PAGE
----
Kavanaugh Confirmation Catastrophe


Photo courtesy of Creative Commons

Rudy Sanchez

On Saturday, Oct 6, the United States Senate voted (50-48) to confirm Judge Brett Kavanaugh as the 114th Supreme Court Justice after an FBI investigation concluded they could not find any sufficient evidence that would corroborate Dr. Christine Blasey Ford’s sexual assault allegations. This confirmation has derailed into violent discourse about sexual abuse throughout the country and even our own campus. Half of the population seems unsettled by the recent confirmation. I find their angst to be justified.

I found Ford’s testimony at the Senate Judiciary Committee hearing painful to watch. Although she had trepidations about coming forward, Ford felt it was her “civic duty” that compelled her to come forward. Many right-wing ideologues criticized and mocked the timing of Ford’s allegations since Kavanagh has been a prominent figure in Washington D.C. for many years now. I find this rhetoric deeply disappointing. Ford mentioned the alleged event had a traumatic effect on her as a developing woman. She told her current husband of the event only after a decade of marriage.

Those who criticize Ford’s timing of her allegations lack any sense of empathy. Women constantly face an overbearing fear of being scrutinized for revealing their abusers. Moreover, they doubt that anyone will take them seriously and if justice will rightly be served. These thoughts create a cocktail of emotions stirred with anxiety and self-consciousness that render women mute from their attacks. The idea that the hourglass for recanting a traumatic sexual experience is turned over at the will of anyone other than the abused is inherently detrimental to those who have been affected by sexual violence.

The legitimacy of Ford’s testimony and the true scope of the FBI’s investigation are debatable. However, more witnesses have come forward claiming to corroborate the story of Ford and Deborah Ramirez, the second accuser who claims she was assaulted by Kavanaugh–her former classmate from Yale. The FBI investigations failed to consider the validity of Ramirez’ claim and also a key account by Kavanaugh’s college suitemate Kenneth G. Appold. Appold claims he can confirm Ramirez’ account of Kavanaugh’s misconduct. Conservatives are touting the “success” of the investigation, meanwhile everyone else is protesting the conclusion of the apathetic investigation.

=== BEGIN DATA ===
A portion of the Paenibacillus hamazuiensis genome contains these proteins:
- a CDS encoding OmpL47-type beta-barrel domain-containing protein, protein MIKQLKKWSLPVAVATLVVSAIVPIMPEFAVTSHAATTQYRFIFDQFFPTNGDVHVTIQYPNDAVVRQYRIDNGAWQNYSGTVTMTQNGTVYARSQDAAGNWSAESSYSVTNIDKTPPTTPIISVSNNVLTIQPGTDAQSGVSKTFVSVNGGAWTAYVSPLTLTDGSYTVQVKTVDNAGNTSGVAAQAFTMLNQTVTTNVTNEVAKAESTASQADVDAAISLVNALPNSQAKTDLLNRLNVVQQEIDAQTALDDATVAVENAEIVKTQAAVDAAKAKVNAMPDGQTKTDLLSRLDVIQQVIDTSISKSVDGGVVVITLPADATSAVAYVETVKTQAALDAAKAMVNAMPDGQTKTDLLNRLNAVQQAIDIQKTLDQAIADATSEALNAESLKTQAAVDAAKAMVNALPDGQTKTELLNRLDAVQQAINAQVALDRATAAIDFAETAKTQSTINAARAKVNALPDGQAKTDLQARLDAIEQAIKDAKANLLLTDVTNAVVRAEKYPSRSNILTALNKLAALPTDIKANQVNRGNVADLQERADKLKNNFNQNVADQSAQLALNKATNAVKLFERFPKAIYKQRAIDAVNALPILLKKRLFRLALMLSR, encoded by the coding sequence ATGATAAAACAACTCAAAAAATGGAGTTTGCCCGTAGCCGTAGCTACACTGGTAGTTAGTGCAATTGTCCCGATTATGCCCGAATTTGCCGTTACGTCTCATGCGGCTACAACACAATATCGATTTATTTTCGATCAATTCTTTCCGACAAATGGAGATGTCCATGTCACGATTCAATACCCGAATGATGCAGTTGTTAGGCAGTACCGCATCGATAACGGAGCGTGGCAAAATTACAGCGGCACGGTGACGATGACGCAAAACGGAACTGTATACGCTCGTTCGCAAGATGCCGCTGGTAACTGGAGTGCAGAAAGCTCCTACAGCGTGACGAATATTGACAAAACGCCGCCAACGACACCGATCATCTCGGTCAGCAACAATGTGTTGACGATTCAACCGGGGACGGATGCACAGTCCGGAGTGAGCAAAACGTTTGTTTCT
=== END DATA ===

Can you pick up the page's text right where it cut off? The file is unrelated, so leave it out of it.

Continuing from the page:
Putting Kavanaugh’s alleged sexual misconduct aside, what surprised most people, including GOP Senators, was Kavanaugh’s demeanor as he aggressively attacked Democrats. Judge Kavanaugh furiously refuted any allegations made against him, going as far as saying Ford’s allegations were, ​“a calculated and orchestrated political hit.”

Rather than being composed and open-minded to any view that came his way, he was openly partisan. Rather than seeking reason for the allegations, he violently detested the allegations and those who questioned his integrity. His temperament was clearly exposed in his hearing and brought doubts to his potential tenure as a Supreme Court Justice.

Over 2,400 law professors signed a letter sent to the Senate that protested Kavanaugh’s confirmation. “We have differing views about the other qualifications of Judge Kavanaugh. But we are united, as professors of law and scholars of judicial institutions, in believing that he did not display the impartiality and judicial temperament requisite to sit on the highest court of our land.” Judge Kavanaugh lacks the poise and moderation that are quintessential characteristics of a Supreme Court Justice.

Despite Kavanaugh’s successful nomination, he has made clear who his political enemies are. In a country whose values mostly fall under two parties, Kavanaugh’s judicial decisions are no less than certain to fall along his partisan beliefs. In a foreshadowing quote from our newly sworn in 114th Supreme Court Justice, “what goes around, comes around.”